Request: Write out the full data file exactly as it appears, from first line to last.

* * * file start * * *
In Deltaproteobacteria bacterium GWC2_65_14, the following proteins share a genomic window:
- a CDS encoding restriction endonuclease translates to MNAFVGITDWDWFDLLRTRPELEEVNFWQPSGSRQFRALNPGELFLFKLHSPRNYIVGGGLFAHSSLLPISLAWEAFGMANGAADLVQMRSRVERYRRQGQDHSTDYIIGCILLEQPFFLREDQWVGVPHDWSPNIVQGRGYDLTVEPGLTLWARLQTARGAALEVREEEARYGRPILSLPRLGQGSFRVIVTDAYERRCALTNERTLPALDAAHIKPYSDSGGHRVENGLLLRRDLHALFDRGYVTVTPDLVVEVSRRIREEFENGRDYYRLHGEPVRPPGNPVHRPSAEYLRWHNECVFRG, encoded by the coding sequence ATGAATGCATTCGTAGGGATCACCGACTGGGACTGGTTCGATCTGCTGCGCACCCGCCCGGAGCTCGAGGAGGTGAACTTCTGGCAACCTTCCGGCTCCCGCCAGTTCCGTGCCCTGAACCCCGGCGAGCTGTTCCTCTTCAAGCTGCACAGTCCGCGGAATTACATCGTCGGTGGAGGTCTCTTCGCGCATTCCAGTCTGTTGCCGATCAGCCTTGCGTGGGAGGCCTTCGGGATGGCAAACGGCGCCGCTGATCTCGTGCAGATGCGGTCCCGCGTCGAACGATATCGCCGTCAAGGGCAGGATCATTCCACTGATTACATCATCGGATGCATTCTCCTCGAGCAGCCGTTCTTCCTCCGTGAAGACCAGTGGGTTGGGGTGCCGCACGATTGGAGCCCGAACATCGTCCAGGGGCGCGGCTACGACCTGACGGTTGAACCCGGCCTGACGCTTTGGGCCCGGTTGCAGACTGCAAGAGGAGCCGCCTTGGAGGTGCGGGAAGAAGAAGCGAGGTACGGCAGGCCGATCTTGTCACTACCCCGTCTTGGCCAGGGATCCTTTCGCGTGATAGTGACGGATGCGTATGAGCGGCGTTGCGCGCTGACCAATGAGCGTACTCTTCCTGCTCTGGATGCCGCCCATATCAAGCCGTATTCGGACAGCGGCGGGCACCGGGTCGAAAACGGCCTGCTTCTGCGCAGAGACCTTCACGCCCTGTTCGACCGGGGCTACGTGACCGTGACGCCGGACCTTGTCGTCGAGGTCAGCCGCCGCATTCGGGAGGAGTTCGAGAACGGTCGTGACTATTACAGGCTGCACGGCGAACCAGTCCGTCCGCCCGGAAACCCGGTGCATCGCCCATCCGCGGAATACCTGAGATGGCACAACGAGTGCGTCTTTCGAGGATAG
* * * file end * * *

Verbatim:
In Deltaproteobacteria bacterium GWC2_65_14, the following proteins share a genomic window:
- a CDS encoding restriction endonuclease translates to MNAFVGITDWDWFDLLRTRPELEEVNFWQPSGSRQFRALNPGELFLFKLHSPRNYIVGGGLFAHSSLLPISLAWEAFGMANGAADLVQMRSRVERYRRQGQDHSTDYIIGCILLEQPFFLREDQWVGVPHDWSPNIVQGRGYDLTVEPGLTLWARLQTARGAALEVREEEARYGRPILSLPRLGQGSFRVIVTDAYERRCALTNERTLPALDAAHIKPYSDSGGHRVENGLLLRRDLHALFDRGYVTVTPDLVVEVSRRIREEFENGRDYYRLHGEPVRPPGNPVHRPSAEYLRWHNECVFRG, encoded by the coding sequence ATGAATGCATTCGTAGGGATCACCGACTGGGACTGGTTCGATCTGCTGCGCACCCGCCCGGAGCTCGAGGAGGTGAACTTCTGGCAACCTTCCGGCTCCCGCCAGTTCCGTGCCCTGAACCCCGGCGAGCTGTTCCTCTTCAAGCTGCACAGTCCGCGGAATTACATCGTCGGTGGAGGTCTCTTCGCGCATTCCAGTCTGTTGCCGATCAGCCTTGCGTGGGAGGCCTTCGGGATGGCAAACGGCGCCGCTGATCTCGTGCAGATGCGGTCCCGCGTCGAACGATATCGCCGTCAAGGGCAGGATCATTCCACTGATTACATCATCGGATGCATTCTCCTCGAGCAGCCGTTCTTCCTCCGTGAAGACCAGTGGGTTGGGGTGCCGCACGATTGGAGCCCGAACATCGTCCAGGGGCGCGGCTACGACCTGACGGTTGAACCCGGCCTGACGCTTTGGGCCCGGTTGCAGACTGCAAGAGGAGCCGCCTTGGAGGTGCGGGAAGAAGAAGCGAGGTACGGCAGGCCGATCTTGTCACTACCCCGTCTTGGCCAGGGATCCTTTCGCGTGATAGTGACGGATGCGTATGAGCGGCGTTGCGCGCTGACCAATGAGCGTACTCTTCCTGCTCTGGATGCCGCCCATATCAAGCCGTATTCGGACAGCGGCGGGCACCGGGTCGAAAACGGCCTGCTTCTGCGCAGAGACCTTCACGCCCTGTTCGACCGGGGCTACGTGACCGTGACGCCGGACCTTGTCGTCGAGGTCAGCCGCCGCATTCGGGAGGAGTTCGAGAACGGTCGTGACTATTACAGGCTGCACGGCGAACCAGTCCGTCCGCCCGGAAACCCGGTGCATCGCCCATCCGCGGAATACCTGAGATGGCACAACGAGTGCGTCTTTCGAGGATAG